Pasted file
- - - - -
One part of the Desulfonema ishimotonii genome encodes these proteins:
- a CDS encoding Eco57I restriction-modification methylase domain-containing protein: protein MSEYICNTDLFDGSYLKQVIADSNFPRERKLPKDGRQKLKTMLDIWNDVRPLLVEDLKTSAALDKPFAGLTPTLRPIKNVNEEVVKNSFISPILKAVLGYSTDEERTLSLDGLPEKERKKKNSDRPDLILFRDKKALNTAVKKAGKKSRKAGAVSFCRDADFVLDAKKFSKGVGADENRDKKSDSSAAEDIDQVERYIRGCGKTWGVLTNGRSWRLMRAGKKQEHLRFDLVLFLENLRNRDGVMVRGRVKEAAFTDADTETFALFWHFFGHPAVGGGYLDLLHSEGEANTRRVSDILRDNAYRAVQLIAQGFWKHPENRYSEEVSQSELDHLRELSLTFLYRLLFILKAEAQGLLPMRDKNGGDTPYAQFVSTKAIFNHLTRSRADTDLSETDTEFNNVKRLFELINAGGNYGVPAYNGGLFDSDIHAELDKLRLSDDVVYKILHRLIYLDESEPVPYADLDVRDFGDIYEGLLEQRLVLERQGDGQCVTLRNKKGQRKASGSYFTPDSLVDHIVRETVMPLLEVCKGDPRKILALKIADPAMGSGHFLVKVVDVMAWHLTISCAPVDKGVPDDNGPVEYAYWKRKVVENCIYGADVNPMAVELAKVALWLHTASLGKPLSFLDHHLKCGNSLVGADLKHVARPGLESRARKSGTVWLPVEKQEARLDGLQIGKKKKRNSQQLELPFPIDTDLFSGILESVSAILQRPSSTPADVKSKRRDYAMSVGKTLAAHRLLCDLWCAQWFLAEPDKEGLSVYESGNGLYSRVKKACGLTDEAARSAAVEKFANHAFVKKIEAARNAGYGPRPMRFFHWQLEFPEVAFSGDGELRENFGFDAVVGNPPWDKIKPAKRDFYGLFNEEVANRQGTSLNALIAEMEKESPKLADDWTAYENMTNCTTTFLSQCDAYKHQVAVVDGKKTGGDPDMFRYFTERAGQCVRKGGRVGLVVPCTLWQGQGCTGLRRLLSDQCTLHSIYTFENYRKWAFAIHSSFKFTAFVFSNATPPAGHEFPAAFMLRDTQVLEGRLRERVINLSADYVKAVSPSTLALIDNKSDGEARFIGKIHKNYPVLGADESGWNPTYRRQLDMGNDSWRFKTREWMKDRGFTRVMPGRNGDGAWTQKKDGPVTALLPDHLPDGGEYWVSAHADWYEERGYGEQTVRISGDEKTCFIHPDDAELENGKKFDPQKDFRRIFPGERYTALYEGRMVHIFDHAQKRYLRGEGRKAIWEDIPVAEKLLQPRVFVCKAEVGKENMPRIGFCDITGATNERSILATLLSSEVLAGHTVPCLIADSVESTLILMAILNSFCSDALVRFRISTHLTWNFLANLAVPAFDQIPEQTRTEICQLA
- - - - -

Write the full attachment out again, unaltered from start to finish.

One part of the Desulfonema ishimotonii genome encodes these proteins:
- a CDS encoding Eco57I restriction-modification methylase domain-containing protein: protein MSEYICNTDLFDGSYLKQVIADSNFPRERKLPKDGRQKLKTMLDIWNDVRPLLVEDLKTSAALDKPFAGLTPTLRPIKNVNEEVVKNSFISPILKAVLGYSTDEERTLSLDGLPEKERKKKNSDRPDLILFRDKKALNTAVKKAGKKSRKAGAVSFCRDADFVLDAKKFSKGVGADENRDKKSDSSAAEDIDQVERYIRGCGKTWGVLTNGRSWRLMRAGKKQEHLRFDLVLFLENLRNRDGVMVRGRVKEAAFTDADTETFALFWHFFGHPAVGGGYLDLLHSEGEANTRRVSDILRDNAYRAVQLIAQGFWKHPENRYSEEVSQSELDHLRELSLTFLYRLLFILKAEAQGLLPMRDKNGGDTPYAQFVSTKAIFNHLTRSRADTDLSETDTEFNNVKRLFELINAGGNYGVPAYNGGLFDSDIHAELDKLRLSDDVVYKILHRLIYLDESEPVPYADLDVRDFGDIYEGLLEQRLVLERQGDGQCVTLRNKKGQRKASGSYFTPDSLVDHIVRETVMPLLEVCKGDPRKILALKIADPAMGSGHFLVKVVDVMAWHLTISCAPVDKGVPDDNGPVEYAYWKRKVVENCIYGADVNPMAVELAKVALWLHTASLGKPLSFLDHHLKCGNSLVGADLKHVARPGLESRARKSGTVWLPVEKQEARLDGLQIGKKKKRNSQQLELPFPIDTDLFSGILESVSAILQRPSSTPADVKSKRRDYAMSVGKTLAAHRLLCDLWCAQWFLAEPDKEGLSVYESGNGLYSRVKKACGLTDEAARSAAVEKFANHAFVKKIEAARNAGYGPRPMRFFHWQLEFPEVAFSGDGELRENFGFDAVVGNPPWDKIKPAKRDFYGLFNEEVANRQGTSLNALIAEMEKESPKLADDWTAYENMTNCTTTFLSQCDAYKHQVAVVDGKKTGGDPDMFRYFTERAGQCVRKGGRVGLVVPCTLWQGQGCTGLRRLLSDQCTLHSIYTFENYRKWAFAIHSSFKFTAFVFSNATPPAGHEFPAAFMLRDTQVLEGRLRERVINLSADYVKAVSPSTLALIDNKSDGEARFIGKIHKNYPVLGADESGWNPTYRRQLDMGNDSWRFKTREWMKDRGFTRVMPGRNGDGAWTQKKDGPVTALLPDHLPDGGEYWVSAHADWYEERGYGEQTVRISGDEKTCFIHPDDAELENGKKFDPQKDFRRIFPGERYTALYEGRMVHIFDHAQKRYLRGEGRKAIWEDIPVAEKLLQPRVFVCKAEVGKENMPRIGFCDITGATNERSILATLLSSEVLAGHTVPCLIADSVESTLILMAILNSFCSDALVRFRISTHLTWNFLANLAVPAFDQIPEQTRTEICQLA